28 Sep 2020 ∞
Last week I was listening to the latest episode of Make Do and near the end the conversation turned to generic art from a department store.
The mass-produced prints from IKEA, Target, etc. remind me of bringing store-bought baked goods to a party versus making a cake. Both fulfill the function of being a dessert, but they aren’t equal. There’s an intentionality to baking a cake or finding a unique print for your wall that the store-bought version doesn’t have.
When you bake a cake or hang “real” art you’re asking other people to ask you about it. Not just in the sense of fishing for compliments (though who doesn’t want people to say you have great taste?), but about the journey you went through for it to be here, now. How you baked the cake, or finally bought a piece by an artist you admired, or how you stumbled upon the piece at a local farmers' market.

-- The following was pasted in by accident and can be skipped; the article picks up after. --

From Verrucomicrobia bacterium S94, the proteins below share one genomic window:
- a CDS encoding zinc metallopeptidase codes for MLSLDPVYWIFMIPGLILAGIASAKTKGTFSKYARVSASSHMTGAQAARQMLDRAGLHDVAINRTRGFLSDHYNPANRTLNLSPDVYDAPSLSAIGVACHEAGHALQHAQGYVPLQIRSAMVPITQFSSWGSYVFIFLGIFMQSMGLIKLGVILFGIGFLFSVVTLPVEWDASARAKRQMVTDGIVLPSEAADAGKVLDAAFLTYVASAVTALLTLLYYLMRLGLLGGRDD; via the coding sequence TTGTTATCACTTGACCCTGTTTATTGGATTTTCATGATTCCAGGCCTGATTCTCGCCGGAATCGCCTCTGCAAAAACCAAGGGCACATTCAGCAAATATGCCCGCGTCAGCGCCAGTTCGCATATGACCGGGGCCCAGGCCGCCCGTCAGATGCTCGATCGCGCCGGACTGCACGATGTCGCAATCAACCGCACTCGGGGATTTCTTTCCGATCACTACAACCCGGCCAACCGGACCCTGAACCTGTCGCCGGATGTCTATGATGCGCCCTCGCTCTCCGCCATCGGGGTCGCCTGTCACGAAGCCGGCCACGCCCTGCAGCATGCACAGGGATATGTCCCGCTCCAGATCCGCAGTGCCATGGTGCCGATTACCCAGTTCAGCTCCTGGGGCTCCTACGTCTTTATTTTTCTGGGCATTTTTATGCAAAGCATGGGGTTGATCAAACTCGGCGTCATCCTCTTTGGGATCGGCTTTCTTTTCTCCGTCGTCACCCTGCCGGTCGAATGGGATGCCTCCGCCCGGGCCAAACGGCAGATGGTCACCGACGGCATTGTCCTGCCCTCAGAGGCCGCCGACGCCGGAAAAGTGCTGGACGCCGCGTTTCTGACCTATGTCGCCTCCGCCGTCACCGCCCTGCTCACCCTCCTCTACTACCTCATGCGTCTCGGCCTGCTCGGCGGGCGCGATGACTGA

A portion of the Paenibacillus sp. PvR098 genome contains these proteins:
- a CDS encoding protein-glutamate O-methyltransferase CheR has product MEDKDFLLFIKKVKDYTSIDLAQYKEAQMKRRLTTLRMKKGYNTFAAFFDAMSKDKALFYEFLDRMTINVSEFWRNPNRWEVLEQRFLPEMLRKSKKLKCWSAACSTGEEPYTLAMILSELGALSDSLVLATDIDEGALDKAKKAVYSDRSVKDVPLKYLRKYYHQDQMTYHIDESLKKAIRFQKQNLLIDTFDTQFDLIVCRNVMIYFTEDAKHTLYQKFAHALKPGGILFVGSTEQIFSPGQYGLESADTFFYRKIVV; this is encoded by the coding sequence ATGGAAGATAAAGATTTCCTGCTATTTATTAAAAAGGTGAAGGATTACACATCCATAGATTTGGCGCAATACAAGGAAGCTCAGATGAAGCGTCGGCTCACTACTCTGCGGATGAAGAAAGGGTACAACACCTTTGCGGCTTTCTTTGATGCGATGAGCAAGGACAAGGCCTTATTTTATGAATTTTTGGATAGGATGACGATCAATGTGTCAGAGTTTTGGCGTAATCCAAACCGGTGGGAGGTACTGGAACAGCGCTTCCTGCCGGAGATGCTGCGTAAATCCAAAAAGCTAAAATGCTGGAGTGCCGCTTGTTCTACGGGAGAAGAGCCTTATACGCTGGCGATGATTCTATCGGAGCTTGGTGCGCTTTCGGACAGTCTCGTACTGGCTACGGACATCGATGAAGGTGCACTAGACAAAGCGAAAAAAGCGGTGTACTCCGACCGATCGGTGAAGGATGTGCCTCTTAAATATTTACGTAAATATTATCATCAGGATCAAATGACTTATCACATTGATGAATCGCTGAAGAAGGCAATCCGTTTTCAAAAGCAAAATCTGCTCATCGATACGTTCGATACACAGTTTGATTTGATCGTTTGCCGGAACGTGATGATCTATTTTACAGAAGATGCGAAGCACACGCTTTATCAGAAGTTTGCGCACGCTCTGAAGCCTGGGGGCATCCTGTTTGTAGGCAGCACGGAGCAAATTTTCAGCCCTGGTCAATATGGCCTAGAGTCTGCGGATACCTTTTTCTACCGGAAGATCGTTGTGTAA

A generic photo of pebbles or the Golden Gate Bridge is there to be, effectively, a placeholder in your room. It fills space in an aesthetically pleasing way, but doesn’t prompt a conversation. Someone might say they like it, but the only conversation to be had is “thanks, I picked it up at Safeway on my way here.”art prints baking